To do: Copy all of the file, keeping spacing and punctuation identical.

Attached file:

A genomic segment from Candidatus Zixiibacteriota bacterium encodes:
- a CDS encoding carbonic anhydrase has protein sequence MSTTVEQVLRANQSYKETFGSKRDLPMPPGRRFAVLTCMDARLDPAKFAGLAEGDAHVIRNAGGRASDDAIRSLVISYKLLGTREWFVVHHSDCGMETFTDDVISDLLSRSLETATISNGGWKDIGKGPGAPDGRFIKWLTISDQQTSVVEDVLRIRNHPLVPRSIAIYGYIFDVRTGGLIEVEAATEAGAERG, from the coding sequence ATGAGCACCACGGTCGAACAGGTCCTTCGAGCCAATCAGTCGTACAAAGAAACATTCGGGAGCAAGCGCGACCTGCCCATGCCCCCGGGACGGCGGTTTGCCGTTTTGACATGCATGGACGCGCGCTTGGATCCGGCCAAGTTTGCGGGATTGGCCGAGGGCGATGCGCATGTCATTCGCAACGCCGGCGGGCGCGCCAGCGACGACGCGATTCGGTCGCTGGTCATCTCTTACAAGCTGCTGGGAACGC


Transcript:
A genomic segment from Candidatus Zixiibacteriota bacterium encodes:
- a CDS encoding carbonic anhydrase has protein sequence MSTTVEQVLRANQSYKETFGSKRDLPMPPGRRFAVLTCMDARLDPAKFAGLAEGDAHVIRNAGGRASDDAIRSLVISYKLLGTREWFVVHHSDCGMETFTDDVISDLLSRSLETATISNGGWKDIGKGPGAPDGRFIKWLTISDQQTSVVEDVLRIRNHPLVPRSIAIYGYIFDVRTGGLIEVEAATEAGAERG, from the coding sequence ATGAGCACCACGGTCGAACAGGTCCTTCGAGCCAATCAGTCGTACAAAGAAACATTCGGGAGCAAGCGCGACCTGCCCATGCCCCCGGGACGGCGGTTTGCCGTTTTGACATGCATGGACGCGCGCTTGGATCCGGCCAAGTTTGCGGGATTGGCCGAGGGCGATGCGCATGTCATTCGCAACGCCGGCGGGCGCGCCAGCGACGACGCGATTCGGTCGCTGGTCATCTCTTACAAGCTGCTGGGAACGC